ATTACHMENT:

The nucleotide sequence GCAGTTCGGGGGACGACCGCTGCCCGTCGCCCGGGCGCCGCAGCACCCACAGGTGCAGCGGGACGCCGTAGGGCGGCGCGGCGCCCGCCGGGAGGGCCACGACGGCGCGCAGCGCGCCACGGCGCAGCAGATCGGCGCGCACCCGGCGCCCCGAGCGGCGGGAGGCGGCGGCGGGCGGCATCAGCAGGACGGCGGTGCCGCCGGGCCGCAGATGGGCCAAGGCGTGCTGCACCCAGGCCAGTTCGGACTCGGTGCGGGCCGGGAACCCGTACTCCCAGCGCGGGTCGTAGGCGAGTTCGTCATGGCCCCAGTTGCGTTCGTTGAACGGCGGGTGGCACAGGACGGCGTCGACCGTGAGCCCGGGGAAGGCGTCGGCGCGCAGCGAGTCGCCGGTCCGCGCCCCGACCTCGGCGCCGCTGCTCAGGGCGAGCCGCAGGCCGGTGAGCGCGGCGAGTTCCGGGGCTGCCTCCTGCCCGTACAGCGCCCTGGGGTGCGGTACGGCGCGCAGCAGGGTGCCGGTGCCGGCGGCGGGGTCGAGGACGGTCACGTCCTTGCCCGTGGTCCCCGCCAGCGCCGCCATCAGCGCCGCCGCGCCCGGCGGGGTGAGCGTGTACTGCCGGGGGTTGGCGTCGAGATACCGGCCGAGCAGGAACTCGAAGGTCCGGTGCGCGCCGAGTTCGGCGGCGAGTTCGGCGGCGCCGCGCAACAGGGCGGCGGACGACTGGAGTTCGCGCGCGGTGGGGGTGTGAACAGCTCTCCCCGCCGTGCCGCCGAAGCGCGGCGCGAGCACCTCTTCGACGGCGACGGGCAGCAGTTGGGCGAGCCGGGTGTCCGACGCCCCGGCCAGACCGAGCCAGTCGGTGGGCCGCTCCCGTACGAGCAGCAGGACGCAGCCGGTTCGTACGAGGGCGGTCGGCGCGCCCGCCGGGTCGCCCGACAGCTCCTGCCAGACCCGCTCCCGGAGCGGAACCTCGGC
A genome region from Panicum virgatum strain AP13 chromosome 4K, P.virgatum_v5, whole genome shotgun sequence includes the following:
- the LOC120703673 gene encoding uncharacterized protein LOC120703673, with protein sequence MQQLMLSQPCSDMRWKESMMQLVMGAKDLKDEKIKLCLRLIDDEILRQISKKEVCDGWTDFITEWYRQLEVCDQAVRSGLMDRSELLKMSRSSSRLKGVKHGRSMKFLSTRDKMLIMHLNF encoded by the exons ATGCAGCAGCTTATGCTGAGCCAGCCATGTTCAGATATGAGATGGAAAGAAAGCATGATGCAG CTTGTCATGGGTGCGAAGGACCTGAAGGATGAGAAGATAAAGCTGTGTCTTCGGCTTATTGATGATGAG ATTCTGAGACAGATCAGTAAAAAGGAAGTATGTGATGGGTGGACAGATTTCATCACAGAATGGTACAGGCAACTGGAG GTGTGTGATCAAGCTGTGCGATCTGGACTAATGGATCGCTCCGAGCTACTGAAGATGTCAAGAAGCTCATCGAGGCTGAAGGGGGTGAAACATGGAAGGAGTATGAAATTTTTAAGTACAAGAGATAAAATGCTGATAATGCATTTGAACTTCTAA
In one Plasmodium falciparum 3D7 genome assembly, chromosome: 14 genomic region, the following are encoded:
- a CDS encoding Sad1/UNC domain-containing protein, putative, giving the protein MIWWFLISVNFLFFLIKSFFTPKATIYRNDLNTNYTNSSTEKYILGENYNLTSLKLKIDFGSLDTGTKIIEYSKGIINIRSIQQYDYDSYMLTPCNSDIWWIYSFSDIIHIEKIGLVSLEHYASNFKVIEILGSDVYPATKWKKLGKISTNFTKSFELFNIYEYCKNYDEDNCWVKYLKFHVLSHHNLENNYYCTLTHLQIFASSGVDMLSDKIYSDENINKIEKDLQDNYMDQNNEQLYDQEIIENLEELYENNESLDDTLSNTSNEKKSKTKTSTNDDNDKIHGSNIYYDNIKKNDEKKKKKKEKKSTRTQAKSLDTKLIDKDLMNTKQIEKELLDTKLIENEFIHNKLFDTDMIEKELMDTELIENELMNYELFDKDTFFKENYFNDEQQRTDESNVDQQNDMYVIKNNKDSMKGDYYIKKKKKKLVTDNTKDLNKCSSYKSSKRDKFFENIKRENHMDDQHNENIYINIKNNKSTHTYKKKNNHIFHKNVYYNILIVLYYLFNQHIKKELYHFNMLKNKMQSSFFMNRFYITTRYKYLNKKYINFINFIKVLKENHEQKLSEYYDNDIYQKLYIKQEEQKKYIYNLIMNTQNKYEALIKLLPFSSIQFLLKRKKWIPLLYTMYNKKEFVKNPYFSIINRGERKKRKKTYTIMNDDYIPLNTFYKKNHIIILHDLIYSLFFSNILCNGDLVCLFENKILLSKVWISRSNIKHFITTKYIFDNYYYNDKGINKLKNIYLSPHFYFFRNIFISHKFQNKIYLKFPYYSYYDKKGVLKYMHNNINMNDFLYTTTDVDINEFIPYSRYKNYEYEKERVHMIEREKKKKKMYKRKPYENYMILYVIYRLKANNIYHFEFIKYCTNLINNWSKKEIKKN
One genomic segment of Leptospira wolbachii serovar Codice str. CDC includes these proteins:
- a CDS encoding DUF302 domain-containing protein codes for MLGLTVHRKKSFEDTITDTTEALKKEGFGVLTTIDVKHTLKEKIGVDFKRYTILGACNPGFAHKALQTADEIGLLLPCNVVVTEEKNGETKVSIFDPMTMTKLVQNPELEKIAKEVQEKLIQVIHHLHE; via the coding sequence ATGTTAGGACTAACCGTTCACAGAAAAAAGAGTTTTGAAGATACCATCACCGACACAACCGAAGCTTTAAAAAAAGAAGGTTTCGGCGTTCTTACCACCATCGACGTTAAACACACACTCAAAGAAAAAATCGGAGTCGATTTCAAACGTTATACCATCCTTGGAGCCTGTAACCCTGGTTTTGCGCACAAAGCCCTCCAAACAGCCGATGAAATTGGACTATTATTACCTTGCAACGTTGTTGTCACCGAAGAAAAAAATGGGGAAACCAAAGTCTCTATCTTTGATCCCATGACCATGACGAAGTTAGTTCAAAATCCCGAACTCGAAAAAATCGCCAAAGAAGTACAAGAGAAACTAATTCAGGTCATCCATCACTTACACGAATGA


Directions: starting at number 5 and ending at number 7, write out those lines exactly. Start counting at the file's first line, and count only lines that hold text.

- a CDS encoding Sad1/UNC domain-containing protein, putative, giving the protein MIWWFLISVNFLFFLIKSFFTPKATIYRNDLNTNYTNSSTEKYILGENYNLTSLKLKIDFGSLDTGTKIIEYSKGIINIRSIQQYDYDSYMLTPCNSDIWWIYSFSDIIHIEKIGLVSLEHYASNFKVIEILGSDVYPATKWKKLGKISTNFTKSFELFNIYEYCKNYDEDNCWVKYLKFHVLSHHNLENNYYCTLTHLQIFASSGVDMLSDKIYSDENINKIEKDLQDNYMDQNNEQLYDQEIIENLEELYENNESLDDTLSNTSNEKKSKTKTSTNDDNDKIHGSNIYYDNIKKNDEKKKKKKEKKSTRTQAKSLDTKLIDKDLMNTKQIEKELLDTKLIENEFIHNKLFDTDMIEKELMDTELIENELMNYELFDKDTFFKENYFNDEQQRTDESNVDQQNDMYVIKNNKDSMKGDYYIKKKKKKLVTDNTKDLNKCSSYKSSKRDKFFENIKRENHMDDQHNENIYINIKNNKSTHTYKKKNNHIFHKNVYYNILIVLYYLFNQHIKKELYHFNMLKNKMQSSFFMNRFYITTRYKYLNKKYINFINFIKVLKENHEQKLSEYYDNDIYQKLYIKQEEQKKYIYNLIMNTQNKYEALIKLLPFSSIQFLLKRKKWIPLLYTMYNKKEFVKNPYFSIINRGERKKRKKTYTIMNDDYIPLNTFYKKNHIIILHDLIYSLFFSNILCNGDLVCLFENKILLSKVWISRSNIKHFITTKYIFDNYYYNDKGINKLKNIYLSPHFYFFRNIFISHKFQNKIYLKFPYYSYYDKKGVLKYMHNNINMNDFLYTTTDVDINEFIPYSRYKNYEYEKERVHMIEREKKKKKMYKRKPYENYMILYVIYRLKANNIYHFEFIKYCTNLINNWSKKEIKKN
One genomic segment of Leptospira wolbachii serovar Codice str. CDC includes these proteins:
- a CDS encoding DUF302 domain-containing protein codes for MLGLTVHRKKSFEDTITDTTEALKKEGFGVLTTIDVKHTLKEKIGVDFKRYTILGACNPGFAHKALQTADEIGLLLPCNVVVTEEKNGETKVSIFDPMTMTKLVQNPELEKIAKEVQEKLIQVIHHLHE; via the coding sequence ATGTTAGGACTAACCGTTCACAGAAAAAAGAGTTTTGAAGATACCATCACCGACACAACCGAAGCTTTAAAAAAAGAAGGTTTCGGCGTTCTTACCACCATCGACGTTAAACACACACTCAAAGAAAAAATCGGAGTCGATTTCAAACGTTATACCATCCTTGGAGCCTGTAACCCTGGTTTTGCGCACAAAGCCCTCCAAACAGCCGATGAAATTGGACTATTATTACCTTGCAACGTTGTTGTCACCGAAGAAAAAAATGGGGAAACCAAAGTCTCTATCTTTGATCCCATGACCATGACGAAGTTAGTTCAAAATCCCGAACTCGAAAAAATCGCCAAAGAAGTACAAGAGAAACTAATTCAGGTCATCCATCACTTACACGAATGA